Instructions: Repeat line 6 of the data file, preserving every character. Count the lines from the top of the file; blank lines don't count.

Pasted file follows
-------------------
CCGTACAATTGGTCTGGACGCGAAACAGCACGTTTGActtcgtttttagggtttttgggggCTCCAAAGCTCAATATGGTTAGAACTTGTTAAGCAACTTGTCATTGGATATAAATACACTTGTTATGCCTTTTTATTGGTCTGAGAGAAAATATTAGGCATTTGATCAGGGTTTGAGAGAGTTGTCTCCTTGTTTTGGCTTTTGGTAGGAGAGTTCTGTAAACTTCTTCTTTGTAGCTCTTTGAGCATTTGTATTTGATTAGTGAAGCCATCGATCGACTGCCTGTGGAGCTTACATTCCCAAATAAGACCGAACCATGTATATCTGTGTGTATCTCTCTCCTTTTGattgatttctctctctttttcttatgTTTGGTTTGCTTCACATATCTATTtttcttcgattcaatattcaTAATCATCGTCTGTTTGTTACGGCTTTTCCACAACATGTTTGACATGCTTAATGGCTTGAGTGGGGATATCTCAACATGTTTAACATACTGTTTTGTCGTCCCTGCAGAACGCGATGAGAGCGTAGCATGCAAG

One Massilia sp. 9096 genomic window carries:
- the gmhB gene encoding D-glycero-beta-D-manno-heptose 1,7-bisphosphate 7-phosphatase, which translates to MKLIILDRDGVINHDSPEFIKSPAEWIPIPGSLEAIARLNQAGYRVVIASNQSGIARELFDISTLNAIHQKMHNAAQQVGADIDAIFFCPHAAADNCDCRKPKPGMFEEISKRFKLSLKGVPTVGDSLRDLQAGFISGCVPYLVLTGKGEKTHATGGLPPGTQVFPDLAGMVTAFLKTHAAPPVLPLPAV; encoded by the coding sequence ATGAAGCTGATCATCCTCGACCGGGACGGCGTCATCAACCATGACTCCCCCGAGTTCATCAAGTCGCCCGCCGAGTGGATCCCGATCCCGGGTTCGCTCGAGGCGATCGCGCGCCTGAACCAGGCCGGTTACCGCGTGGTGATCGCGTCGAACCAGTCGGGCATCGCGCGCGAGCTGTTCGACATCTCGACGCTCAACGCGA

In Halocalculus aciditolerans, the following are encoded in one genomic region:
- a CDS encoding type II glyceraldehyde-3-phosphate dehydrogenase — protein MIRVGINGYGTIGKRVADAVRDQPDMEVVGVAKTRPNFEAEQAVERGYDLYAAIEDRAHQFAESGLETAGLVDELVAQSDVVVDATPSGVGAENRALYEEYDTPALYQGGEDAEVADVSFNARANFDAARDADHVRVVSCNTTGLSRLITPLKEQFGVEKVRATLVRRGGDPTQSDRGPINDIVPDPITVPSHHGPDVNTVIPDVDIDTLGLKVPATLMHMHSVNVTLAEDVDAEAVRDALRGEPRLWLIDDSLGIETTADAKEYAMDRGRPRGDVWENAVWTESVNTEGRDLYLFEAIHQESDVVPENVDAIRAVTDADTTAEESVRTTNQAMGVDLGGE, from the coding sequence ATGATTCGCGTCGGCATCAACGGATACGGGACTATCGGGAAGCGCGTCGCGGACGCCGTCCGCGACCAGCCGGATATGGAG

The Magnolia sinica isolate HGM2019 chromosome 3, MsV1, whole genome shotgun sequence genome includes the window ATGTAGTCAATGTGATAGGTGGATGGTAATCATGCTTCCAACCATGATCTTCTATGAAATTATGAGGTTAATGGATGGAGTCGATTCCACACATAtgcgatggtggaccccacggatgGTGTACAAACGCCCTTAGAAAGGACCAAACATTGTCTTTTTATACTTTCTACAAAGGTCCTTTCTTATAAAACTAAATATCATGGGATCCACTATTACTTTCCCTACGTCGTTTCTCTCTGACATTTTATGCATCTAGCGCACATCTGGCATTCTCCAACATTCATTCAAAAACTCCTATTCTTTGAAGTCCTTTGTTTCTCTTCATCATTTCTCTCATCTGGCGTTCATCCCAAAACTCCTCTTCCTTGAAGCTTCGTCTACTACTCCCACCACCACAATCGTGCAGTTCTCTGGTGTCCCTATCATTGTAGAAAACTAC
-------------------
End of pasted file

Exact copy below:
The Magnolia sinica isolate HGM2019 chromosome 3, MsV1, whole genome shotgun sequence genome includes the window ATGTAGTCAATGTGATAGGTGGATGGTAATCATGCTTCCAACCATGATCTTCTATGAAATTATGAGGTTAATGGATGGAGTCGATTCCACACATAtgcgatggtggaccccacggatgGTGTACAAACGCCCTTAGAAAGGACCAAACATTGTCTTTTTATACTTTCTACAAAGGTCCTTTCTTATAAAACTAAATATCATGGGATCCACTATTACTTTCCCTACGTCGTTTCTCTCTGACATTTTATGCATCTAGCGCACATCTGGCATTCTCCAACATTCATTCAAAAACTCCTATTCTTTGAAGTCCTTTGTTTCTCTTCATCATTTCTCTCATCTGGCGTTCATCCCAAAACTCCTCTTCCTTGAAGCTTCGTCTACTACTCCCACCACCACAATCGTGCAGTTCTCTGGTGTCCCTATCATTGTAGAAAACTAC